I finally settled on the tempeh vermouth, which was absolutely fabulous! The vermouth added a smooth taste to the tempeh, and the olive oil base and kalamata olives paired nicely with the pan-seared mashed potatoes and brocolli. Even the water tasted good, served in canning jars with cucumber and lemon.

Everyone else seemed pleased with their choices as well, and though the food was a bit pricey, it was well worth the visit! I highly recommend this restaurant, especially if you have friends who are vegetarian or vegan.

Saturday was a foodie feast! I spent the day with Victoria, who lives in the U District. Though she doesn't have any food allergies or vegan preferences, she does try to eat whole foods without all the chemicals when she can. She pointed out that a vacation is all about visiting and eating together, and she was adamant that she was going to give me that experience despite my limitations.

We went to lunch at a restaurant called Thrive, which was one of the first completely gluten free and vegan restaurants in the country. They are also 95% organic, 95% raw, and 100% delicious.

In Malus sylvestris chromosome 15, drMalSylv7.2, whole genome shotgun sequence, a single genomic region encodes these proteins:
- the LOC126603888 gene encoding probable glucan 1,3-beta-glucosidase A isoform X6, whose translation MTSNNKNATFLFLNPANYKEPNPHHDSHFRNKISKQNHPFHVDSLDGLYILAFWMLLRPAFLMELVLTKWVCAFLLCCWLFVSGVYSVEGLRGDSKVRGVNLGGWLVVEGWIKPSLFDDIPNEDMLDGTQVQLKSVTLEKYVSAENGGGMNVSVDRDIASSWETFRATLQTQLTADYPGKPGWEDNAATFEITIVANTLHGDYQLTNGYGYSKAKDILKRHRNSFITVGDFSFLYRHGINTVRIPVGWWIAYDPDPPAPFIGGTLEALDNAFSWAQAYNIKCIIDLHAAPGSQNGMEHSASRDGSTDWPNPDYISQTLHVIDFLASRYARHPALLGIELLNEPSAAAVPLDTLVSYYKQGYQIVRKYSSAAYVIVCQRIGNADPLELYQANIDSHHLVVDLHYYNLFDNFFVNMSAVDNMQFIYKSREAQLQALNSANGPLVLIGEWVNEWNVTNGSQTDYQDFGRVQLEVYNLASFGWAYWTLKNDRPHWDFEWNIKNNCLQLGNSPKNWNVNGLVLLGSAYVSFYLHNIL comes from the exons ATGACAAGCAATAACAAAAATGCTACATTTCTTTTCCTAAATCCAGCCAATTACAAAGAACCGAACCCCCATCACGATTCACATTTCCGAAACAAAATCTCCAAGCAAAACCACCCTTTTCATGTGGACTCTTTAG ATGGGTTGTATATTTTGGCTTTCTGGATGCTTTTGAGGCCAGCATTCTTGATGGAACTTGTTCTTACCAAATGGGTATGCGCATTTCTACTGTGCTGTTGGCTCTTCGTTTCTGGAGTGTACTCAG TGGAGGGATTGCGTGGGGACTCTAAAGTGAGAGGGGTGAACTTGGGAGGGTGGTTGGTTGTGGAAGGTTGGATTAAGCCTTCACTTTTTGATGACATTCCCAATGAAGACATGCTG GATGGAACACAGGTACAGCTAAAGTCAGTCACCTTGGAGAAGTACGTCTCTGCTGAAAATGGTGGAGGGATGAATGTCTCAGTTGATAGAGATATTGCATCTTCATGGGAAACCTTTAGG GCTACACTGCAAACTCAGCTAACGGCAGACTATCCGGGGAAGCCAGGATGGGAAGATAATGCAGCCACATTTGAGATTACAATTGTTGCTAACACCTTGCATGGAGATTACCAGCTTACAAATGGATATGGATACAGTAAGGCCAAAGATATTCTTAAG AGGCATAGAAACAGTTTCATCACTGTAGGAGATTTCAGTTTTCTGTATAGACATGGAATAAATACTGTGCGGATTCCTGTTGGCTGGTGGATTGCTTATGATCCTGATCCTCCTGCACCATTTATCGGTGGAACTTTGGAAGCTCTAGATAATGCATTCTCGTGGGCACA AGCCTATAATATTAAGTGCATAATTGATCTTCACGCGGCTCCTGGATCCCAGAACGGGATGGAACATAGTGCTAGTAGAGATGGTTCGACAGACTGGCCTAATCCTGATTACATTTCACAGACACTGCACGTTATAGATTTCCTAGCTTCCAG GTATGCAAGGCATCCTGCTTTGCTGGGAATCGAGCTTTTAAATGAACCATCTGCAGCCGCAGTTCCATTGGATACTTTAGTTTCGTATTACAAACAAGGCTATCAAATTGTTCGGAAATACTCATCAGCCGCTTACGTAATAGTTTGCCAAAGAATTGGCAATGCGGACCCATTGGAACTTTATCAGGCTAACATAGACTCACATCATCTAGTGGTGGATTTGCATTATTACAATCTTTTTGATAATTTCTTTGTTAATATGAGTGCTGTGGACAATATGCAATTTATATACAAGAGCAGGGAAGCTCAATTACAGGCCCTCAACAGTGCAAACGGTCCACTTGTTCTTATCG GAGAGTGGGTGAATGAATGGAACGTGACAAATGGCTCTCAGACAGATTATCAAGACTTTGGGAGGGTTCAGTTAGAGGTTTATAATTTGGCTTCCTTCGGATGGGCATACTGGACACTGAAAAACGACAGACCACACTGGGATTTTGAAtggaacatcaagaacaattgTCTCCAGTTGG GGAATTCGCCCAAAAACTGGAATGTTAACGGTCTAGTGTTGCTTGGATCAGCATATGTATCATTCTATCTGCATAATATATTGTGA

As we walked in, all I could think about was the smell of cilantro wafting through the door, as I wondered if I could find something on the menu that might blend that cilantro with cucumber. We walked in, and the kitchen manager (Jorge) pointed at each of us in turn and predicted our orders. We kind of smiled at him and then looked at his suggestions. Mine, the Buddha Bowl, guessed it...cilantro sauce and cucumbers in addition to toasty kale chips, bella burger crumbles, quinoa, and cashew onion sauce. Knowing I had the choice of anything on the menu (ALL gluten free AND corn free!!) was such a liberating feeling, so I looked through the menu before settling on his first suggestion.